- The government says about 8.8 million Canadians have received the benefit since April.
- The New Democrats and the governing Liberals reached a deal on Saturday that delivers two weeks of paid sick leave for people affected by the pandemic under the Canada recovery sickness benefit.
- Commercial properties in difficulty are being valued at less than 75% previous level, appraisal data show.
- Properties that have gotten into trouble are being written down by 27 per cent on average, data from Wells Fargo shows.
- Recent examples show hotels being especially hard hit, given the collapse in tourism and business travel. A Crowne Plaza hotel in Houston was valued at $25.9m this month, down 46 per cent from when it was bundled into a CMBS deal in 2014.
- Workplaces already tend to penalize women who choose to work fewer hours or need more flexibility, and that, too, is proving to be exacerbated in the pandemic.
- “The first impact is that the unemployment rate is growing faster for women than for men,” said Liora Bowers, the author of the Taub Center report.
- Women already held more precarious positions in the work force — working fewer hours, for less money, with shorter tenures and in lower-ranking jobs than men.
- A less visible but still massive trauma caused by the coronavirus is becoming clear: our mental health is suffering with potentially long-lasting consequences.
- During the early stages of the COVID-19 pandemic in the U.S., there were significant increases in acute stress and depressive symptoms, according to a study published earlier this week in Science Advances.
- A deep body of scientific research shows that experiencing collective traumas like a mass shooting or a natural disaster can lead to lasting mental health damage. But what sets the pandemic apart is its global scope and its sheer length.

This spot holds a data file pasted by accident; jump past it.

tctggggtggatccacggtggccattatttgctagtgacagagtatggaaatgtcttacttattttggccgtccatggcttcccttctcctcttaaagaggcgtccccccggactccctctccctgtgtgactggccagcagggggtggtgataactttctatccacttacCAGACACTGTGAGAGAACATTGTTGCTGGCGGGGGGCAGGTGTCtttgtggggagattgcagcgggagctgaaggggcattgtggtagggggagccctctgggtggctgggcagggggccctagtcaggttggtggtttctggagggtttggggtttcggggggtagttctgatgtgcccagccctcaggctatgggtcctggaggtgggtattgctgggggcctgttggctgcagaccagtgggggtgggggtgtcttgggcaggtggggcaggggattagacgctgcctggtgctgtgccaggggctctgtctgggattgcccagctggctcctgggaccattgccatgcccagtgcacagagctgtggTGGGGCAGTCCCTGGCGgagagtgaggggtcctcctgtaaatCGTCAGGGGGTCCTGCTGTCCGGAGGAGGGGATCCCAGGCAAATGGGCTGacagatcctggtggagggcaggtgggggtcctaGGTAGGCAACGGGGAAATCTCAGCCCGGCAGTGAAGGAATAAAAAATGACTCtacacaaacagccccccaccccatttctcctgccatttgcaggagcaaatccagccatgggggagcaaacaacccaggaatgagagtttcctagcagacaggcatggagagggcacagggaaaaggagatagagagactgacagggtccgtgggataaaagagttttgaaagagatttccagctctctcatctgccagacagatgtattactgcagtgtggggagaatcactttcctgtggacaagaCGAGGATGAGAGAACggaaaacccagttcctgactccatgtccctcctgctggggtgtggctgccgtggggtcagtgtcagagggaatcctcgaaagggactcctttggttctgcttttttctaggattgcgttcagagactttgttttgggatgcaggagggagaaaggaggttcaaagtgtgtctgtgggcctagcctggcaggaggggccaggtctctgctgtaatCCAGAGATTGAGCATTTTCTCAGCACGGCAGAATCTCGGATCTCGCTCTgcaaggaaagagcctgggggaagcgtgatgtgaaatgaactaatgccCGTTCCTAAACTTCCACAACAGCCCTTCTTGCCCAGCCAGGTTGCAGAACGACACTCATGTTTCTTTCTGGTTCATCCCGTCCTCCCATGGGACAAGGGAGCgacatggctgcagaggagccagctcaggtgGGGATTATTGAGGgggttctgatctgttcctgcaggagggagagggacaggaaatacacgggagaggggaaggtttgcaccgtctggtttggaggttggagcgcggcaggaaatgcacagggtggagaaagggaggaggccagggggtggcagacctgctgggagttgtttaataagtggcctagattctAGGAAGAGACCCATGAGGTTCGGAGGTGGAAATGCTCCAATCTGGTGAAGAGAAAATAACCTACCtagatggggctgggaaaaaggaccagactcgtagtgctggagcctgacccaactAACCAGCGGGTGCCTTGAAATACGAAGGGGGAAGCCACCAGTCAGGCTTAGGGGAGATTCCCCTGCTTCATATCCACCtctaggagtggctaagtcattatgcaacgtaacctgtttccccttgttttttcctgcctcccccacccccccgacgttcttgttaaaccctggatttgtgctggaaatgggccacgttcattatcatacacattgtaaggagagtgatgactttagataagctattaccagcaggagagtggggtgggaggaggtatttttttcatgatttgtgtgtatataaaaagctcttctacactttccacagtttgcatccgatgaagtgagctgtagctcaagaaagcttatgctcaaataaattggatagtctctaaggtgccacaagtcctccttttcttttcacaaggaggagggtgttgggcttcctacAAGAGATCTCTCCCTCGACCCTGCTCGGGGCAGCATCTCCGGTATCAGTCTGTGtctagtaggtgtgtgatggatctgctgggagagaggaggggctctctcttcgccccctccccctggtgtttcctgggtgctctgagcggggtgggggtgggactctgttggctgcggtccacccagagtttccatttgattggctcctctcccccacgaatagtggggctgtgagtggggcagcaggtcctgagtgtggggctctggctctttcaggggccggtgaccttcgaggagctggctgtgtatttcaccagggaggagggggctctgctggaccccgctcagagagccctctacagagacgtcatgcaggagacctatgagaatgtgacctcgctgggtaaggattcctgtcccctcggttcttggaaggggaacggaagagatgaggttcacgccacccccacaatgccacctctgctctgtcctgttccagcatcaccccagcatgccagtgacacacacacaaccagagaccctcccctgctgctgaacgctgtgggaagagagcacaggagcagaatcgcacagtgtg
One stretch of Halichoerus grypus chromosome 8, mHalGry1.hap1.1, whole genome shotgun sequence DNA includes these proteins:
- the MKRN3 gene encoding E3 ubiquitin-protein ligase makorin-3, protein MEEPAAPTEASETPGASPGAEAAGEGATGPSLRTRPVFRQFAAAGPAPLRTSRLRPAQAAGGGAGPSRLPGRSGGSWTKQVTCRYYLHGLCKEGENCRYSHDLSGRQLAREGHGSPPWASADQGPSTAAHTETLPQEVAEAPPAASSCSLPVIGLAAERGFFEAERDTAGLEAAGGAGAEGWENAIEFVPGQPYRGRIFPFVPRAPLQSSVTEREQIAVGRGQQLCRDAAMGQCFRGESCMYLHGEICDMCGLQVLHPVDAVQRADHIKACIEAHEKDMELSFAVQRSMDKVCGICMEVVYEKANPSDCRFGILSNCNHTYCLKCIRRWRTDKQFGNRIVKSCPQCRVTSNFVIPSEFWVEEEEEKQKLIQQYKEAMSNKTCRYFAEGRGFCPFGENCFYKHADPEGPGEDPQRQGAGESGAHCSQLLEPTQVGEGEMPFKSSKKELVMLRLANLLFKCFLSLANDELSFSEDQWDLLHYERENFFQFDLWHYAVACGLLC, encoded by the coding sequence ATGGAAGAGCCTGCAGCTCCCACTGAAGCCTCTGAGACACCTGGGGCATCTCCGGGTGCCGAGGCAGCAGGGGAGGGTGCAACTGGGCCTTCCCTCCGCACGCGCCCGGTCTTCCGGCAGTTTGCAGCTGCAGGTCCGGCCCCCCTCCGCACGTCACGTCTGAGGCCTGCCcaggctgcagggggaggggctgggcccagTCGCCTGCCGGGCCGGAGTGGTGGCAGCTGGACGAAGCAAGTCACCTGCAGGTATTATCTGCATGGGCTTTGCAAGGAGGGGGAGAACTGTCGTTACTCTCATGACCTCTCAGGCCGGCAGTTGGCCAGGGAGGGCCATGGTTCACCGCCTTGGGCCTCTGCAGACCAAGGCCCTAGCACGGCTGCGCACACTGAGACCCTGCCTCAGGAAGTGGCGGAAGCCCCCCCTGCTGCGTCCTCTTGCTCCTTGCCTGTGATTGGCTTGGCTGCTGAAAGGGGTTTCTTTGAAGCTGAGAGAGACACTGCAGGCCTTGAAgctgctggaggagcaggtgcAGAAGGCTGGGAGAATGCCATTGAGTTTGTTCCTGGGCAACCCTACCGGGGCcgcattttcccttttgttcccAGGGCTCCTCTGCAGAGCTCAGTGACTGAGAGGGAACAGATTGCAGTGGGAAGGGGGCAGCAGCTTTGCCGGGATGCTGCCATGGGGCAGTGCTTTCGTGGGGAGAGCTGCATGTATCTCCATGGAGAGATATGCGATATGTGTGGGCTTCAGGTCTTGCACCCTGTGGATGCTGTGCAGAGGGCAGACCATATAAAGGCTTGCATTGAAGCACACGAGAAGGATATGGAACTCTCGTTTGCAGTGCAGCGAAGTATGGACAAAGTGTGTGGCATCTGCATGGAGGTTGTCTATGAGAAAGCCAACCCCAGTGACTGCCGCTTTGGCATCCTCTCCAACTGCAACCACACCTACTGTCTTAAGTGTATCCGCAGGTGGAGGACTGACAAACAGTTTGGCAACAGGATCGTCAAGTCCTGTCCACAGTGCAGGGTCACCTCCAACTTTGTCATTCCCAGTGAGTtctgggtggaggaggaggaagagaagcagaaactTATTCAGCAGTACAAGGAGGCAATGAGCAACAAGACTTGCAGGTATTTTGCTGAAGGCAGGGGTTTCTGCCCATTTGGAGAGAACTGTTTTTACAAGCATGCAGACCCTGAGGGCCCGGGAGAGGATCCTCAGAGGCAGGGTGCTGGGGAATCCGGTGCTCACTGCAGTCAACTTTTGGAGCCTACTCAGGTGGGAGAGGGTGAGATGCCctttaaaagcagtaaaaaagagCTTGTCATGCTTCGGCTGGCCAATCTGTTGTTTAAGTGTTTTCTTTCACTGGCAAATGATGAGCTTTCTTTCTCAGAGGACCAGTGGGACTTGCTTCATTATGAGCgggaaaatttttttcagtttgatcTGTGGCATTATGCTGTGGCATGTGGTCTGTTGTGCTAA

- Despite below-forecast earnings, Costco reported huge digital growth, with digital sales growing by 91% over the last quarter, and 102% last month alone.
- Online grocery sales grew by “several hundred percent” according to CFO Richard Galanti.
- In addition, Costco has benefitted from consumer spending habits that, during the pandemic, have shifted towards categories such as home improvement and grocery over travel and dining out.
- Shoppers, Galanti said, “seem to have redirected at least some of those dollars to categories like lawn and garden, furniture and mattresses, exercise equipment, bicycles, housewares, cookware … and the like.”
- Orders for long-lasting factory goods increased for the fourth consecutive month in August, a sign of the manufacturing industry’s continued recovery from coronavirus pandemic-related disruptions.
- Andrew Hunter, senior U.S. economist at Capital Economics, said the report showed that “business equipment investment staged a V-shaped rebound in the third quarter.”
- Weakness in motor-vehicle, commercial-aircraft and defense orders weighed on overall gains.
- Savings from reduced spending on restaurants, travel and other experiences that consumers currently deem unsafe due to the coronavirus could also help buoy gift-giving, Deloitte noted.
- Pushing seasonal demand earlier to October could be the best way to save the holiday for consumers and retailers alike, according to Deborah Weinswig, founder and CEO of Coresight research, a retail and technology research firm.
- “We are going to be incredibly challenged to get product to consumers this holiday season if we are on a traditional calendar,” Weinswig said.